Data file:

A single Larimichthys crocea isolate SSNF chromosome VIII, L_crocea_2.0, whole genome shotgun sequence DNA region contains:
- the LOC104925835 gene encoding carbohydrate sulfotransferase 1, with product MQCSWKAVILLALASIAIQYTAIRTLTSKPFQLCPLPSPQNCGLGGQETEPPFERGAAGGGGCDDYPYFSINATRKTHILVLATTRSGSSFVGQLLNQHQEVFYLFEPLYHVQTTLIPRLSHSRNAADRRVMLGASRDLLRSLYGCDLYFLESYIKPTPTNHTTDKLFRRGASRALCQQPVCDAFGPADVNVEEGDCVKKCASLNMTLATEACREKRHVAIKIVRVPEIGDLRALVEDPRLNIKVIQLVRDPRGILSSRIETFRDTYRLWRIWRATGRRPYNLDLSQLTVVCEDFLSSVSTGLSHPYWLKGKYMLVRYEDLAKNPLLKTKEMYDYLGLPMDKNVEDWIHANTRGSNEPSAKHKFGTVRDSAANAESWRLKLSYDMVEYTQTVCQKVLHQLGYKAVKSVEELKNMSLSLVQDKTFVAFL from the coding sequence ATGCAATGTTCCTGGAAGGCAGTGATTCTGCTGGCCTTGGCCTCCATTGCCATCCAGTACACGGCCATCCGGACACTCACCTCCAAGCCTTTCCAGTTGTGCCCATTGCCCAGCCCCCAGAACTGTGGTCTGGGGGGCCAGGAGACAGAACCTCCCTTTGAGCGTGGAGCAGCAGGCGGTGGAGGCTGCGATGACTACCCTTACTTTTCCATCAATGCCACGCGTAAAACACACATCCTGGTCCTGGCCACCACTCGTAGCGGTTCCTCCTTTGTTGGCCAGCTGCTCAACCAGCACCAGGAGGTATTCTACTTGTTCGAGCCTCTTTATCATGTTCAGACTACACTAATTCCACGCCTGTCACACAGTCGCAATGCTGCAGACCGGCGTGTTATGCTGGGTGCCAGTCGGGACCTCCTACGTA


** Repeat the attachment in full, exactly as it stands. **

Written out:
A single Larimichthys crocea isolate SSNF chromosome VIII, L_crocea_2.0, whole genome shotgun sequence DNA region contains:
- the LOC104925835 gene encoding carbohydrate sulfotransferase 1, with product MQCSWKAVILLALASIAIQYTAIRTLTSKPFQLCPLPSPQNCGLGGQETEPPFERGAAGGGGCDDYPYFSINATRKTHILVLATTRSGSSFVGQLLNQHQEVFYLFEPLYHVQTTLIPRLSHSRNAADRRVMLGASRDLLRSLYGCDLYFLESYIKPTPTNHTTDKLFRRGASRALCQQPVCDAFGPADVNVEEGDCVKKCASLNMTLATEACREKRHVAIKIVRVPEIGDLRALVEDPRLNIKVIQLVRDPRGILSSRIETFRDTYRLWRIWRATGRRPYNLDLSQLTVVCEDFLSSVSTGLSHPYWLKGKYMLVRYEDLAKNPLLKTKEMYDYLGLPMDKNVEDWIHANTRGSNEPSAKHKFGTVRDSAANAESWRLKLSYDMVEYTQTVCQKVLHQLGYKAVKSVEELKNMSLSLVQDKTFVAFL from the coding sequence ATGCAATGTTCCTGGAAGGCAGTGATTCTGCTGGCCTTGGCCTCCATTGCCATCCAGTACACGGCCATCCGGACACTCACCTCCAAGCCTTTCCAGTTGTGCCCATTGCCCAGCCCCCAGAACTGTGGTCTGGGGGGCCAGGAGACAGAACCTCCCTTTGAGCGTGGAGCAGCAGGCGGTGGAGGCTGCGATGACTACCCTTACTTTTCCATCAATGCCACGCGTAAAACACACATCCTGGTCCTGGCCACCACTCGTAGCGGTTCCTCCTTTGTTGGCCAGCTGCTCAACCAGCACCAGGAGGTATTCTACTTGTTCGAGCCTCTTTATCATGTTCAGACTACACTAATTCCACGCCTGTCACACAGTCGCAATGCTGCAGACCGGCGTGTTATGCTGGGTGCCAGTCGGGACCTCCTACGTA